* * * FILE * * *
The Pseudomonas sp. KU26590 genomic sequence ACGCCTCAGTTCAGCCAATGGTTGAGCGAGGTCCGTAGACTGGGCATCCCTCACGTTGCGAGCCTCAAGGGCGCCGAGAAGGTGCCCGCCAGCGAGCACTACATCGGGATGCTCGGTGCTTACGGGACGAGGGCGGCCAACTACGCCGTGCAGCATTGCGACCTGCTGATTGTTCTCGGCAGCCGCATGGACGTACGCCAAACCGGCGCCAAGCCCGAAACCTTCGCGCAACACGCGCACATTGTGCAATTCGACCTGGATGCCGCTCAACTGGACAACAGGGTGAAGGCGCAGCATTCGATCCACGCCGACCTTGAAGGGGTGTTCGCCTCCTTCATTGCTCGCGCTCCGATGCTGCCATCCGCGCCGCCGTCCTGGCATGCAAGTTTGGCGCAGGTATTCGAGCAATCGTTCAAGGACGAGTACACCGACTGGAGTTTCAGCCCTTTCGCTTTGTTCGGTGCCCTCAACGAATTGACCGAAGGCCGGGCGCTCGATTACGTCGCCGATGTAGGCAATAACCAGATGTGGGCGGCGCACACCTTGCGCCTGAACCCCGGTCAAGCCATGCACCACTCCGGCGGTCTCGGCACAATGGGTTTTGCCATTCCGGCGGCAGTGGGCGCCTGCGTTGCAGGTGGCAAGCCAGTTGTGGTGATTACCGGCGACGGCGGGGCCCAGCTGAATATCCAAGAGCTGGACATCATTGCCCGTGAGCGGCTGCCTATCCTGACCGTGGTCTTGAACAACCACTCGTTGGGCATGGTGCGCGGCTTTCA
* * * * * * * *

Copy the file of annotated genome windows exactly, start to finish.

The Pseudomonas sp. KU26590 genomic sequence ACGCCTCAGTTCAGCCAATGGTTGAGCGAGGTCCGTAGACTGGGCATCCCTCACGTTGCGAGCCTCAAGGGCGCCGAGAAGGTGCCCGCCAGCGAGCACTACATCGGGATGCTCGGTGCTTACGGGACGAGGGCGGCCAACTACGCCGTGCAGCATTGCGACCTGCTGATTGTTCTCGGCAGCCGCATGGACGTACGCCAAACCGGCGCCAAGCCCGAAACCTTCGCGCAACACGCGCACATTGTGCAATTCGACCTGGATGCCGCTCAACTGGACAACAGGGTGAAGGCGCAGCATTCGATCCACGCCGACCTTGAAGGGGTGTTCGCCTCCTTCATTGCTCGCGCTCCGATGCTGCCATCCGCGCCGCCGTCCTGGCATGCAAGTTTGGCGCAGGTATTCGAGCAATCGTTCAAGGACGAGTACACCGACTGGAGTTTCAGCCCTTTCGCTTTGTTCGGTGCCCTCAACGAATTGACCGAAGGCCGGGCGCTCGATTACGTCGCCGATGTAGGCAATAACCAGATGTGGGCGGCGCACACCTTGCGCCTGAACCCCGGTCAAGCCATGCACCACTCCGGCGGTCTCGGCACAATGGGTTTTGCCATTCCGGCGGCAGTGGGCGCCTGCGTTGCAGGTGGCAAGCCAGTTGTGGTGATTACCGGCGACGGCGGGGCCCAGCTGAATATCCAAGAGCTGGACATCATTGCCCGTGAGCGGCTGCCTATCCTGACCGTGGTCTTGAACAACCACTCGTTGGGCATGGTGCGCGGCTTTCA